SARAJEVO (Reuters) - Bosnia's national security chief was handed a one-year suspended prison sentence on Thursday for refusing to deploy his forces to protect state institutions during unprecedented civil unrest last year.
Goran Zubac, head of the State Investigation and Protection Agency (SIPA), was found guilty of "negligence at work", judge Mirsad Strika said, reading out the verdict.
Zubac was ordered released on a two-year probation period. It was not immediately clear whether he would keep his job, as Bosnia waits for a new national government to be formed after an election in October last year.
Bosnia was convulsed in February 2014 when protesters angry over corruption, unemployment and political inertia set fire to government buildings in several towns.
Damage to the building housing the state presidency, constitutional court, archive and other state institutions in the capital Sarajevo was estimated at 340,000 Bosnian marka ($192,500). Hundreds of police officers were injured.
Strika said Zubac, as a senior state security official, had consciously ignored calls from the top police body to deploy his forces.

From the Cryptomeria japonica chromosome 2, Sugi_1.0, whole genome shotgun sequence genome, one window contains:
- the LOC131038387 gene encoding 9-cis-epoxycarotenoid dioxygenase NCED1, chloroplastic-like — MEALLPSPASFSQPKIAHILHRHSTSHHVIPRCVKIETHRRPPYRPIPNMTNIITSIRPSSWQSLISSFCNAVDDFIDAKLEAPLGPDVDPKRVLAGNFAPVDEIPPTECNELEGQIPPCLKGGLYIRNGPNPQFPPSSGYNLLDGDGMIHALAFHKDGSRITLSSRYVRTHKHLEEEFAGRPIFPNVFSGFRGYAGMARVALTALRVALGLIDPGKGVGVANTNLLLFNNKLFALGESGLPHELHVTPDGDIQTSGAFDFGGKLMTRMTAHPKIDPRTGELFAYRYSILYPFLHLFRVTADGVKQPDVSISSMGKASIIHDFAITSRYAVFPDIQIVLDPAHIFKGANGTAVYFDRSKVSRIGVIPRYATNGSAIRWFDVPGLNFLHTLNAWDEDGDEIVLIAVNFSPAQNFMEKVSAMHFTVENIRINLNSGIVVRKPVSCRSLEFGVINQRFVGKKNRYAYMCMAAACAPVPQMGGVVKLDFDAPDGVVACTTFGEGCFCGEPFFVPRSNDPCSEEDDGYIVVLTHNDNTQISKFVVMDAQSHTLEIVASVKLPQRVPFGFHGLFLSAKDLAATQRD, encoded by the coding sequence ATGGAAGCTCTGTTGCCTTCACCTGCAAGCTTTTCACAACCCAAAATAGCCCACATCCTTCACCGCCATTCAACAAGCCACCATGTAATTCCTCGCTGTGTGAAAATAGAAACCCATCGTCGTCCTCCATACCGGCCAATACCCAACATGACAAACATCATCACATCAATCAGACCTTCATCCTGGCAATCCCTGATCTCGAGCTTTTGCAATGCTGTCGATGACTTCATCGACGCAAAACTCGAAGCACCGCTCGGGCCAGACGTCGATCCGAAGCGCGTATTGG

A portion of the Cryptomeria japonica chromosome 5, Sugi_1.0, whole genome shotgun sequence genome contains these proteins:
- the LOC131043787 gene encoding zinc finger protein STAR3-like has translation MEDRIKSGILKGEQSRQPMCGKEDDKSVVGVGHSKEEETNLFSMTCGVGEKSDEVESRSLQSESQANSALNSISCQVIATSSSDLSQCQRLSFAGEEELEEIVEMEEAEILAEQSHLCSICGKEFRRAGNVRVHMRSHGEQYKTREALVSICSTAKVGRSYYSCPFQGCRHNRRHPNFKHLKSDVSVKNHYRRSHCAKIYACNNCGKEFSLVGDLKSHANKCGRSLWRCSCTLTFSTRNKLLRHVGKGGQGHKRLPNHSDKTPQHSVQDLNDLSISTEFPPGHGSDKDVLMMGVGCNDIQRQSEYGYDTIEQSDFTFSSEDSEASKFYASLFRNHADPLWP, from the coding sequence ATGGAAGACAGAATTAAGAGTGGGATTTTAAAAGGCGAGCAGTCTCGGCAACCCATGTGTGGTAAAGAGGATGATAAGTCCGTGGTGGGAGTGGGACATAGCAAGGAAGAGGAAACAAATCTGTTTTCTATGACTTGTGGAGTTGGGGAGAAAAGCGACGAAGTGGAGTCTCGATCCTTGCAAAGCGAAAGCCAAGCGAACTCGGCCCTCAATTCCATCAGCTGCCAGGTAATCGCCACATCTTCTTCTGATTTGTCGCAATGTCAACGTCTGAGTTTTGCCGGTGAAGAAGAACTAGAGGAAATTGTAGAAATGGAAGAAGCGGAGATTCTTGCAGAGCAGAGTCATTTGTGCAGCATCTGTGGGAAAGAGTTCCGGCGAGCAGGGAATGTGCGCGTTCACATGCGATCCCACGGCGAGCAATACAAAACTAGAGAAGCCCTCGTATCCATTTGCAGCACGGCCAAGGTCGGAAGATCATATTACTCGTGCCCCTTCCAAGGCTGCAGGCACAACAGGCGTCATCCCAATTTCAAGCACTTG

The case reflects the confusion and complexity of the highly-decentralized system of governance established after Bosnia's 1992-95 war, in which power is shared out along ethnic lines.
Zubac is an ethnic Serb, while the 2014 unrest occurred mainly in territory dominated by Muslim Bosniaks and Croats. Bosnian Serb leaders alleged the accusations against him were politically motivated.
Zubac's defense has insisted he was not legally obliged to answer the calls from the directorate for the coordination of police bodies because the two institutions had never signed an agreement on mutual cooperation.
"In such an extraordinary situation, when the security of citizens and top state institutions was put in danger, the lack of a legal document on providing police support could not be an excuse for lack of action," Strika said.
Zubac's lawyer, Dragisa Jokic, said he would appeal. "I have to admit that I did not expect such a verdict," he told reporters.
Reporting by Daria Sito-Sucic; Editing by Andrew Roche